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Controlling Excel exports and more

TaggedCoding, Database

This page builds off of the Export To Anything basics page.  Look there for the starting stuff, this page is devoted to workarounds for specific odd Excel errors.

A refresher for Excel conversions:

  • If you have DAO 3.51 (or higher) then Excel 5/95 (specifier Excel 5.0;) and Excel 97 (specifier Excel 8.0;) workbooks are made for you just like all other types.   Simply use the fully qualified path to the workbook you wish to create as the DATABASE element.  If the workbook file already exists the code will add a new worksheet file to the workbook.  If you do not have the most up to date MSExclXX.dll then a new workbook will not be created, but you still will be able to add a new worksheet to any existing high version workbook file.   Click the source code link at the bottom of this page, there is a full source code Excel<>Jet demo that covers each specifier.

  • Excel versions lower than 8.0 (97) have a limit of 16,384 rows per worksheet (256 Columns) , if you're exporting over the worksheet maximum rows you'll hit Err 3047 ("SreadSheet is Full).  Up the version to 8.0 to allow up to 65,536 rows (256 columns) or set a limit in the SQL with "Top 16384" in the SELECT Clause.  (I don't run Excel2000, has the limit been upped to 2 billion yet like all the good 3rd party grids have?   Let us know)

Have we found a bug in the MS Y2K Fix?

Brian Beverage, maker of the cool PlanetSourceCode Export app based on the Export To Anything techniques, let us know about an odd issue.

When exporting Jet to Excel he was hitting error #3349 “Numeric Field Overflow”.  At first it appeared to that the problem was due to null fields, but on field by field debugging he found that the real cuplrit was a Date type field value earlier than January 1, 1000.  For some reason the app did not catch a date entry of #02/01/999# and allowed that value to get into the database.  (This stuff happens to everyone at one time or another so keep it in mind).

When the Export To Anything SQL was run on the field, the error failed the export.  As soon as he removed that one value (or changed it to the correct value of 02/01/1999) the export ran fine.

Here's the funny part:  When we used the MS-Access IDE to do the same export, the error was not generated ... and the Access export routine automatically replaced the value with a null ... without giving any messages about it's doing so!

(NOTE: if you use Access's File|Save/Export option against the basetable instead of against thequerydef Access will create a tbl_ExportErrors table and show that particular row number as having a "Date Out of Range" error.  Still, we think that this sould not be an error per se)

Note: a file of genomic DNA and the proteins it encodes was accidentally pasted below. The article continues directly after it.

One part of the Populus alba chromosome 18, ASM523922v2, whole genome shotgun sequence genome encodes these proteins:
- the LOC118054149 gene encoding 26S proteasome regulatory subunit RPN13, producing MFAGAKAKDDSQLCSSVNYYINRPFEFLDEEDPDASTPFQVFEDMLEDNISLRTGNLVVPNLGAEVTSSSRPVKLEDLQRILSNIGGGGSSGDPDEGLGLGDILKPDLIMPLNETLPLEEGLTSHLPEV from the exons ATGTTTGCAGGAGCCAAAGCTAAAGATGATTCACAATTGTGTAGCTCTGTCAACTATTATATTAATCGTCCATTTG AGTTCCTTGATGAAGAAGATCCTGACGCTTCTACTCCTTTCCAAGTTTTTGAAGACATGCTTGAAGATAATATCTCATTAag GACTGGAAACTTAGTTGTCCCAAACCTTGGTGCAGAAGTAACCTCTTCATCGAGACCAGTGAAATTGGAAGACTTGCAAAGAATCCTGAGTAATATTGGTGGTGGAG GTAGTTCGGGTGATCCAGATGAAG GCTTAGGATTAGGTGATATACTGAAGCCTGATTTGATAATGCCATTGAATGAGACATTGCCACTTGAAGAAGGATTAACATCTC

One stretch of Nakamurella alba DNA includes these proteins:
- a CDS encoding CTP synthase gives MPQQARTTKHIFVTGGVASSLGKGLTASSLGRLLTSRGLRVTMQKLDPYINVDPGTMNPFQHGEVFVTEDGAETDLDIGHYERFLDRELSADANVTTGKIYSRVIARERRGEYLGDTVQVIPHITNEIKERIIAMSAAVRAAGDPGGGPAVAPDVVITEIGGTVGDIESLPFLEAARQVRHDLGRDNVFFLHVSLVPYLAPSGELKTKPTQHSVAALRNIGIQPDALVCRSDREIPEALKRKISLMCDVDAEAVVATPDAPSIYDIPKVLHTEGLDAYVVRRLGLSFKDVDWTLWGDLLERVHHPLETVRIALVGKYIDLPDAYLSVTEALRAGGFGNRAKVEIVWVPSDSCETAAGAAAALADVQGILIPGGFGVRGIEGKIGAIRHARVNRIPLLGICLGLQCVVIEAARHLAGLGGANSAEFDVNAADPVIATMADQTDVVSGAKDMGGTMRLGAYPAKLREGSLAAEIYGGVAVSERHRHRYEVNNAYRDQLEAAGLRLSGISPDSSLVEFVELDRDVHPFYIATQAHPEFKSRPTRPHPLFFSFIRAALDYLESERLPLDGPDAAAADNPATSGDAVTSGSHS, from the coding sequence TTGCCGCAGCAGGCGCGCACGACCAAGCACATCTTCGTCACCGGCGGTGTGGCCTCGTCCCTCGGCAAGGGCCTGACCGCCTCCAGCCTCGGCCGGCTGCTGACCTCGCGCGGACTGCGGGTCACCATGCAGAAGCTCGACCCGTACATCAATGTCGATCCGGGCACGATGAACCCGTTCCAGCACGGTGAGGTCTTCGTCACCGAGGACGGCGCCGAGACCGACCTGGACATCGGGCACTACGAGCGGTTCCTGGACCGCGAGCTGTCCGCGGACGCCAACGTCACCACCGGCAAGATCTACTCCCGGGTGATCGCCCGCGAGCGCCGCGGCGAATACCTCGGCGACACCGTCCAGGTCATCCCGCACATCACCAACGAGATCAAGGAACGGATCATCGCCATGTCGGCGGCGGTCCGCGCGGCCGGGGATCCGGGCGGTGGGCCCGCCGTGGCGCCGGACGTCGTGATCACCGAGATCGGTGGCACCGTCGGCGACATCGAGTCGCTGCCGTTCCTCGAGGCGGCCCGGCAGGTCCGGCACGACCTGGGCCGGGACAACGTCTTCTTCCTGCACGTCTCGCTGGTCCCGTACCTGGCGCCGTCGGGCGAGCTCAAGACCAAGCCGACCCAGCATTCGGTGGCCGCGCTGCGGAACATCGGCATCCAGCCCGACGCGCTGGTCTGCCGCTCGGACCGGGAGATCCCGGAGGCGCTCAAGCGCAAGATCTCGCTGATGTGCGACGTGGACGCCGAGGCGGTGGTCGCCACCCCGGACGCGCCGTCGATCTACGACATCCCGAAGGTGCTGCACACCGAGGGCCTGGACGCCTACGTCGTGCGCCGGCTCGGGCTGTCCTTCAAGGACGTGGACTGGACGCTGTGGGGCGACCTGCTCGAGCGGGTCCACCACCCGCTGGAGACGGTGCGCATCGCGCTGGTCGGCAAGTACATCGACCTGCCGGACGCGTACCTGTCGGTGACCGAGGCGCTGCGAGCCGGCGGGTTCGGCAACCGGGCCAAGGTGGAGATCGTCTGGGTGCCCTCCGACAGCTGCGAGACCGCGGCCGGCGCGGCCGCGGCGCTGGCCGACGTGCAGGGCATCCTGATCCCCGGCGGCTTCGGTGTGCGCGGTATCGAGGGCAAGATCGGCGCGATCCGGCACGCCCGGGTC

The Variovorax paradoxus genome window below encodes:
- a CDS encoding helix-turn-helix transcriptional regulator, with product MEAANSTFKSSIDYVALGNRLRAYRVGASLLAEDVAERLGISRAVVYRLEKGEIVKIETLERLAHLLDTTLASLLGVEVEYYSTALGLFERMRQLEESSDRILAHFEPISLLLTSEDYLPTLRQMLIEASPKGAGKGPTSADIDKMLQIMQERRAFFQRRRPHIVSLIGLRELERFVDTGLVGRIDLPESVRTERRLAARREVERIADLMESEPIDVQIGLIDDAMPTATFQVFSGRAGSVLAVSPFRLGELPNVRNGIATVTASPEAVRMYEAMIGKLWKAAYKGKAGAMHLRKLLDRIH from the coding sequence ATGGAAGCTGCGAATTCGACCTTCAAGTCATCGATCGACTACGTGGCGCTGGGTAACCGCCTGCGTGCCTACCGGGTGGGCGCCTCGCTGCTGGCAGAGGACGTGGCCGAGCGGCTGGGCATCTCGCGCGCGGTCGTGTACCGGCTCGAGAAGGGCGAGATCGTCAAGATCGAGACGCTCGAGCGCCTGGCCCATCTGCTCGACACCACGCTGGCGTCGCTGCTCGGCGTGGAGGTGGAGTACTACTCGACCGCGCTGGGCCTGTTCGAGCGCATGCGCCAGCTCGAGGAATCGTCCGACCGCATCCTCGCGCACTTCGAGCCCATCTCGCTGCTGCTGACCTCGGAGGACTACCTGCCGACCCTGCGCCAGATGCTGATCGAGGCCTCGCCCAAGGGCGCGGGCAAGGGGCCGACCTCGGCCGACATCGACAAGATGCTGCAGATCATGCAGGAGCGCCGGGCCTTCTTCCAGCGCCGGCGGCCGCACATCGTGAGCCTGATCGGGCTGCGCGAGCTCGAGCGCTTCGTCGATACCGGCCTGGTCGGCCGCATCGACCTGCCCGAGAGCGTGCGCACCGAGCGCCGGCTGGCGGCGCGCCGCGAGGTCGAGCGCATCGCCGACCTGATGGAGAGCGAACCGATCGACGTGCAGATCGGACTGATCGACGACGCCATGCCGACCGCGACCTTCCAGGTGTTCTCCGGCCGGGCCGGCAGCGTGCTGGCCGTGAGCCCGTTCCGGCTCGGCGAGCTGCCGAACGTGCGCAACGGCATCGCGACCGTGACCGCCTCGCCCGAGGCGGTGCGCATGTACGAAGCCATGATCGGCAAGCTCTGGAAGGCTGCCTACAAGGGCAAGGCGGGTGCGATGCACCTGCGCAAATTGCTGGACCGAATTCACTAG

That is a bit odd and scary, because some professions require databases and spreadsheets to use 3 digit year values ... ask any geneologist or historical researcher.

Here's the deal:

If you use Access to do the same stuff we are doing with Jet code (and our export technique is Jet stuff, it works for VB4 and higher, VC5 and higher and Delphi 4 and higher either via DAO or ADOx2.1) then you see how MS's Access automatically handles the error you hit:

1) Create the same SELECT query of all fields in the Access Query Builder

2) Verify that all of the records are pulled with the query

3) look and see that your value of 02/01/999 is in the query results

4) save the Querydef (qryMyTest)

5) Exit the Access query builder and from the main Access File menu, choose Export.

6) Choose the querydef (qryMyTest) as the source for the export

7) now choose Get External Data from the Access file menu. Choose to link the xls file you just made.

8) open the linked xls file in datasheet mode and do the sort ascending on that date field.

Note that all of the records are there (same rowcount)... but the export changed the value of that one field from 02/01/999 to a Null.

Neat, huh? We're betting that MS hit the error too and just started coding a replace up front. Sounds like an embedded IIF in their Export SQL like:

'shows the differences between source and adapted source values:

SELECT IIf(IsDate([tblTest].[MyDates]),
IIf(([tblTest].[MyDates])<#1/1/1000#, Null,
CDate([tblTest].[MyDates])), Null) AS MyFix,
tblTest.TestText, tblTest.MyDates FROM tblTest ORDER BY

'Just gives the results:

SELECT IIf(IsDate([tblTest].[MyDates]),
Null,CDate([tblTest].[MyDates])), Null) AS MyFix,
tblTest.TestText FROM tblTest

If you hit err 3349, look to your Date type field values.   Remember, even complex SQL like the stuff noted above is fine in an Export To Anything execute routine. Of course it would be far better if the 3 digit year values would work, for our code AND for AccessIDE Export routines.

Hope this helps!



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